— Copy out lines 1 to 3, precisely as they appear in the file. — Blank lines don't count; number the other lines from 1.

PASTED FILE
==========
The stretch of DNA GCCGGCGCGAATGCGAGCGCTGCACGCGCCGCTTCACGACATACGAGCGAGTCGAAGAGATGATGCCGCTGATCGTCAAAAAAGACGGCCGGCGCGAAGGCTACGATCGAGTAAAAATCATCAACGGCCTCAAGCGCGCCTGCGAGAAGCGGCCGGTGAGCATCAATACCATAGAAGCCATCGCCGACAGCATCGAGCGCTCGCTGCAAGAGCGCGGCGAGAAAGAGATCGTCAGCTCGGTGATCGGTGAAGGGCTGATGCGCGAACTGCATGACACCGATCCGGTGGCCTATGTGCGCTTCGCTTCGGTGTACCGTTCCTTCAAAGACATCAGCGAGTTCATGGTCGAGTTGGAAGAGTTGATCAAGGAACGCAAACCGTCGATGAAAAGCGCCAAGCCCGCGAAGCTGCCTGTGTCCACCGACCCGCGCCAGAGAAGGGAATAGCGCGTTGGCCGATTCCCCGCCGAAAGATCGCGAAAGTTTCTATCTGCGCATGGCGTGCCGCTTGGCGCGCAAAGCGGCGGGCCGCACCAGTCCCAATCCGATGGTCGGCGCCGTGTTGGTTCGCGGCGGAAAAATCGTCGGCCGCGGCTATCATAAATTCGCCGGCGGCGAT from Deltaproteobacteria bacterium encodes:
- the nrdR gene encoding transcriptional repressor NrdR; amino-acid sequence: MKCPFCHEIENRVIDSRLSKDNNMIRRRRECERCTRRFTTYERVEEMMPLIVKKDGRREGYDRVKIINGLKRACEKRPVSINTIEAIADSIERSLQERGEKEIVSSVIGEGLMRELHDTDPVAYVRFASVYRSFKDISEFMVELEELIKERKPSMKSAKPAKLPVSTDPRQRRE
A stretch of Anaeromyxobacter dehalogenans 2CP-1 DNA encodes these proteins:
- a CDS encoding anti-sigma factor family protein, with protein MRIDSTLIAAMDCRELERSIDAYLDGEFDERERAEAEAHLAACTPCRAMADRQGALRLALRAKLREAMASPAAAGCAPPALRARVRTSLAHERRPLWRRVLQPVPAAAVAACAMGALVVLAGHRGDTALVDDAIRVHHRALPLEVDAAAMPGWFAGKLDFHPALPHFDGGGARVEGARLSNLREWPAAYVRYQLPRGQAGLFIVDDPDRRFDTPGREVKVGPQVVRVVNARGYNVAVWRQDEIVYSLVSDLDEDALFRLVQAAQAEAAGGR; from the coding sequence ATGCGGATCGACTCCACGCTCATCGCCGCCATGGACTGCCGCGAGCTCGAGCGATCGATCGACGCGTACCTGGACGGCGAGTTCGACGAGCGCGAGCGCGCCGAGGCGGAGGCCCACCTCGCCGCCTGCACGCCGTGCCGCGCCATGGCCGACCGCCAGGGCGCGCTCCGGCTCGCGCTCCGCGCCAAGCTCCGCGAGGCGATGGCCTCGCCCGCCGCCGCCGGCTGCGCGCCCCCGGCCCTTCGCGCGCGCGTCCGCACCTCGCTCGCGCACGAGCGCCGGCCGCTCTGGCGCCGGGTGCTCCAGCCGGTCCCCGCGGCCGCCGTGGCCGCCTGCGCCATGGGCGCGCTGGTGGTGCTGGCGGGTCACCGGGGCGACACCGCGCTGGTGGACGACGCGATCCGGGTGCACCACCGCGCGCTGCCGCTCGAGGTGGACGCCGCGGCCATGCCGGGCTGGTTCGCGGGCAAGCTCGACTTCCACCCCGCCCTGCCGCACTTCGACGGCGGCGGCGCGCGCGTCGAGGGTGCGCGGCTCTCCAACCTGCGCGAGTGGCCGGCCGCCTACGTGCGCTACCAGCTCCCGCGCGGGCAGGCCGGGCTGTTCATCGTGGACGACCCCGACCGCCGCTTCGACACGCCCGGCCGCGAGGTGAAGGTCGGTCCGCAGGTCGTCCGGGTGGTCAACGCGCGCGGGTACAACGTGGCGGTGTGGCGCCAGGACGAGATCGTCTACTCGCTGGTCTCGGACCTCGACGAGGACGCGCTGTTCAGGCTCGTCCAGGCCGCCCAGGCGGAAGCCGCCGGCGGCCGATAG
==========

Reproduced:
The stretch of DNA GCCGGCGCGAATGCGAGCGCTGCACGCGCCGCTTCACGACATACGAGCGAGTCGAAGAGATGATGCCGCTGATCGTCAAAAAAGACGGCCGGCGCGAAGGCTACGATCGAGTAAAAATCATCAACGGCCTCAAGCGCGCCTGCGAGAAGCGGCCGGTGAGCATCAATACCATAGAAGCCATCGCCGACAGCATCGAGCGCTCGCTGCAAGAGCGCGGCGAGAAAGAGATCGTCAGCTCGGTGATCGGTGAAGGGCTGATGCGCGAACTGCATGACACCGATCCGGTGGCCTATGTGCGCTTCGCTTCGGTGTACCGTTCCTTCAAAGACATCAGCGAGTTCATGGTCGAGTTGGAAGAGTTGATCAAGGAACGCAAACCGTCGATGAAAAGCGCCAAGCCCGCGAAGCTGCCTGTGTCCACCGACCCGCGCCAGAGAAGGGAATAGCGCGTTGGCCGATTCCCCGCCGAAAGATCGCGAAAGTTTCTATCTGCGCATGGCGTGCCGCTTGGCGCGCAAAGCGGCGGGCCGCACCAGTCCCAATCCGATGGTCGGCGCCGTGTTGGTTCGCGGCGGAAAAATCGTCGGCCGCGGCTATCATAAATTCGCCGGCGGCGAT from Deltaproteobacteria bacterium encodes:
- the nrdR gene encoding transcriptional repressor NrdR; amino-acid sequence: MKCPFCHEIENRVIDSRLSKDNNMIRRRRECERCTRRFTTYERVEEMMPLIVKKDGRREGYDRVKIINGLKRACEKRPVSINTIEAIADSIERSLQERGEKEIVSSVIGEGLMRELHDTDPVAYVRFASVYRSFKDISEFMVELEELIKERKPSMKSAKPAKLPVSTDPRQRRE
A stretch of Anaeromyxobacter dehalogenans 2CP-1 DNA encodes these proteins: